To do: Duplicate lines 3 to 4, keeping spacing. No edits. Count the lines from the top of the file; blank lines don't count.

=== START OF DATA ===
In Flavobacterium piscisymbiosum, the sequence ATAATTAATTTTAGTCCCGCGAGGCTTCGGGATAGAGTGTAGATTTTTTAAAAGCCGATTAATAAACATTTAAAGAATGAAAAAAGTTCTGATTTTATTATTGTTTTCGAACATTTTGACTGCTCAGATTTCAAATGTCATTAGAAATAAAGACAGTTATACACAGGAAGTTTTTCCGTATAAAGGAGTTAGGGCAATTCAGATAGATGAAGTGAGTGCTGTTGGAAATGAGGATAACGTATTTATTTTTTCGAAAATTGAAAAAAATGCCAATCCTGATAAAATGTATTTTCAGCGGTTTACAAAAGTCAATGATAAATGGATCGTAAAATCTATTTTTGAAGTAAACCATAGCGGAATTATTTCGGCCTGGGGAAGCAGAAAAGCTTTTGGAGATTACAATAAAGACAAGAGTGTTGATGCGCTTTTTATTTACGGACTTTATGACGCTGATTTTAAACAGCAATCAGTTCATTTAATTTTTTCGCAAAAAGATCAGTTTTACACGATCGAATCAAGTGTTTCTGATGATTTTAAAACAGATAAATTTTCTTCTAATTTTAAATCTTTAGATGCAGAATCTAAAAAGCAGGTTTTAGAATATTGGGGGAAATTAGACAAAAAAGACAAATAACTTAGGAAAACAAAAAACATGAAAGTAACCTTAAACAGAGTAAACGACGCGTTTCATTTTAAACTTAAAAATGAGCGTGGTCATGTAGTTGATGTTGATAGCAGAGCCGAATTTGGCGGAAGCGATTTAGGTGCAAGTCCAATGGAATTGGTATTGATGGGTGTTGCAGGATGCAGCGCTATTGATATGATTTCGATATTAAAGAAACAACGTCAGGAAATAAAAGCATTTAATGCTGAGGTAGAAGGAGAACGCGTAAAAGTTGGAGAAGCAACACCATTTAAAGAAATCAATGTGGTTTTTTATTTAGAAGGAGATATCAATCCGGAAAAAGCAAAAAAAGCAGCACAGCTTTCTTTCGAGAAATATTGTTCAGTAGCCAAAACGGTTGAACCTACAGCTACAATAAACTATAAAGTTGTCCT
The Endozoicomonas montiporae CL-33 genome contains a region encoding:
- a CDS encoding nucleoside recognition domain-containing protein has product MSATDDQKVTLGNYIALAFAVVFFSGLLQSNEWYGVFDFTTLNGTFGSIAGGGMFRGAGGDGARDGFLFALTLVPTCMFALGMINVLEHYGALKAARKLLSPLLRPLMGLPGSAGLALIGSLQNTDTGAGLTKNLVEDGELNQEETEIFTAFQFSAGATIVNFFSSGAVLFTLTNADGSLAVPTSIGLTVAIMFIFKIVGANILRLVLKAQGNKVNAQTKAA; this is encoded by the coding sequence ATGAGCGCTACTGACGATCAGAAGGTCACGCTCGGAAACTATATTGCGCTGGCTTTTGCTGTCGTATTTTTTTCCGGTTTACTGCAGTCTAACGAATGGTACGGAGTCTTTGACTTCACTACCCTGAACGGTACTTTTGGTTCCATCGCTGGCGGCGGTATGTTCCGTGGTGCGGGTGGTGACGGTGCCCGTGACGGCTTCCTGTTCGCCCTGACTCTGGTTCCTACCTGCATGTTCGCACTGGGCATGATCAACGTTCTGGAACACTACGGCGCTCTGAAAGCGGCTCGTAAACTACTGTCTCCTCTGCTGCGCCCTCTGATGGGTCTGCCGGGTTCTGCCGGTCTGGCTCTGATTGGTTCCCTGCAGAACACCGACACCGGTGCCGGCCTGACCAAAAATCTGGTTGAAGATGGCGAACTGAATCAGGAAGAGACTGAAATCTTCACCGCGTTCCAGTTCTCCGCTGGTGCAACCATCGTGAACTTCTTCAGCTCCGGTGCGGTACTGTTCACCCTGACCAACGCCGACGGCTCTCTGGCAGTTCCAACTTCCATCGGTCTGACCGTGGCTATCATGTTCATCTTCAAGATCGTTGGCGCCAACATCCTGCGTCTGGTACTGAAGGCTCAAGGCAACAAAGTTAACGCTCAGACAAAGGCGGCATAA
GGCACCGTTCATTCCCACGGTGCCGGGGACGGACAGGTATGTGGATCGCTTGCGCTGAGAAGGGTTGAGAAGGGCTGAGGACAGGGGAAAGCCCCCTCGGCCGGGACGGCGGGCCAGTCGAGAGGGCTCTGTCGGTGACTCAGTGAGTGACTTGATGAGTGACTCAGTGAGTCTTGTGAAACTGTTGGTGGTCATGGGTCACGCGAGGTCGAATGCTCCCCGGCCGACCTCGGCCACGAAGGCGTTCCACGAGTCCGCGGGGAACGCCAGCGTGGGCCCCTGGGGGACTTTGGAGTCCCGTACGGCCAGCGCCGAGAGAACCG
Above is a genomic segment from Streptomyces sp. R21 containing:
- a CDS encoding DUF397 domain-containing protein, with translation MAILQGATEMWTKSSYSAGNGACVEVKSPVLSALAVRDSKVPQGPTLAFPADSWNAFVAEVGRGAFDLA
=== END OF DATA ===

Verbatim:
- a CDS encoding nucleoside recognition domain-containing protein has product MSATDDQKVTLGNYIALAFAVVFFSGLLQSNEWYGVFDFTTLNGTFGSIAGGGMFRGAGGDGARDGFLFALTLVPTCMFALGMINVLEHYGALKAARKLLSPLLRPLMGLPGSAGLALIGSLQNTDTGAGLTKNLVEDGELNQEETEIFTAFQFSAGATIVNFFSSGAVLFTLTNADGSLAVPTSIGLTVAIMFIFKIVGANILRLVLKAQGNKVNAQTKAA; this is encoded by the coding sequence ATGAGCGCTACTGACGATCAGAAGGTCACGCTCGGAAACTATATTGCGCTGGCTTTTGCTGTCGTATTTTTTTCCGGTTTACTGCAGTCTAACGAATGGTACGGAGTCTTTGACTTCACTACCCTGAACGGTACTTTTGGTTCCATCGCTGGCGGCGGTATGTTCCGTGGTGCGGGTGGTGACGGTGCCCGTGACGGCTTCCTGTTCGCCCTGACTCTGGTTCCTACCTGCATGTTCGCACTGGGCATGATCAACGTTCTGGAACACTACGGCGCTCTGAAAGCGGCTCGTAAACTACTGTCTCCTCTGCTGCGCCCTCTGATGGGTCTGCCGGGTTCTGCCGGTCTGGCTCTGATTGGTTCCCTGCAGAACACCGACACCGGTGCCGGCCTGACCAAAAATCTGGTTGAAGATGGCGAACTGAATCAGGAAGAGACTGAAATCTTCACCGCGTTCCAGTTCTCCGCTGGTGCAACCATCGTGAACTTCTTCAGCTCCGGTGCGGTACTGTTCACCCTGACCAACGCCGACGGCTCTCTGGCAGTTCCAACTTCCATCGGTCTGACCGTGGCTATCATGTTCATCTTCAAGATCGTTGGCGCCAACATCCTGCGTCTGGTACTGAAGGCTCAAGGCAACAAAGTTAACGCTCAGACAAAGGCGGCATAA
GGCACCGTTCATTCCCACGGTGCCGGGGACGGACAGGTATGTGGATCGCTTGCGCTGAGAAGGGTTGAGAAGGGCTGAGGACAGGGGAAAGCCCCCTCGGCCGGGACGGCGGGCCAGTCGAGAGGGCTCTGTCGGTGACTCAGTGAGTGACTTGATGAGTGACTCAGTGAGTCTTGTGAAACTGTTGGTGGTCATGGGTCACGCGAGGTCGAATGCTCCCCGGCCGACCTCGGCCACGAAGGCGTTCCACGAGTCCGCGGGGAACGCCAGCGTGGGCCCCTGGGGGACTTTGGAGTCCCGTACGGCCAGCGCCGAGAGAACCG